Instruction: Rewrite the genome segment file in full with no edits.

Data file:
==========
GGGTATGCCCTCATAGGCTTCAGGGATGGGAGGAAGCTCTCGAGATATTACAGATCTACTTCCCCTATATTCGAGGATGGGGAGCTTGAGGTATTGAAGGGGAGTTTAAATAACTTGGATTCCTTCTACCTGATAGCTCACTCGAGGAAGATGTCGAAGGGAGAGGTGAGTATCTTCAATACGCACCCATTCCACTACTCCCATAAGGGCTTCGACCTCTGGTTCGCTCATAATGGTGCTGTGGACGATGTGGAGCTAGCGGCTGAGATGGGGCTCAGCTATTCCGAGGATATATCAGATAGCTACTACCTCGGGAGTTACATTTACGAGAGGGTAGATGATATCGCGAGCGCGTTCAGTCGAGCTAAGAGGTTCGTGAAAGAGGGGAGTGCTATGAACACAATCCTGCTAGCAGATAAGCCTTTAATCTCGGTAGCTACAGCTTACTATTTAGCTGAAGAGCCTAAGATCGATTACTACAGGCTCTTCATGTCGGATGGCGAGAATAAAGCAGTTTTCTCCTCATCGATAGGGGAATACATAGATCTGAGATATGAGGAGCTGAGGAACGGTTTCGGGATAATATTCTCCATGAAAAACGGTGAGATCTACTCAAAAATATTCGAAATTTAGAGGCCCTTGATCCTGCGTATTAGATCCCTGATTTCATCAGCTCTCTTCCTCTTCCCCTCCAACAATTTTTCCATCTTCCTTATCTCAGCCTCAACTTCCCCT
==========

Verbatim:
GGGTATGCCCTCATAGGCTTCAGGGATGGGAGGAAGCTCTCGAGATATTACAGATCTACTTCCCCTATATTCGAGGATGGGGAGCTTGAGGTATTGAAGGGGAGTTTAAATAACTTGGATTCCTTCTACCTGATAGCTCACTCGAGGAAGATGTCGAAGGGAGAGGTGAGTATCTTCAATACGCACCCATTCCACTACTCCCATAAGGGCTTCGACCTCTGGTTCGCTCATAATGGTGCTGTGGACGATGTGGAGCTAGCGGCTGAGATGGGGCTCAGCTATTCCGAGGATATATCAGATAGCTACTACCTCGGGAGTTACATTTACGAGAGGGTAGATGATATCGCGAGCGCGTTCAGTCGAGCTAAGAGGTTCGTGAAAGAGGGGAGTGCTATGAACACAATCCTGCTAGCAGATAAGCCTTTAATCTCGGTAGCTACAGCTTACTATTTAGCTGAAGAGCCTAAGATCGATTACTACAGGCTCTTCATGTCGGATGGCGAGAATAAAGCAGTTTTCTCCTCATCGATAGGGGAATACATAGATCTGAGATATGAGGAGCTGAGGAACGGTTTCGGGATAATATTCTCCATGAAAAACGGTGAGATCTACTCAAAAATATTCGAAATTTAGAGGCCCTTGATCCTGCGTATTAGATCCCTGATTTCATCAGCTCTCTTCCTCTTCCCCTCCAACAATTTTTCCATCTTCCTTATCTCAGCCTCAACTTCCCCT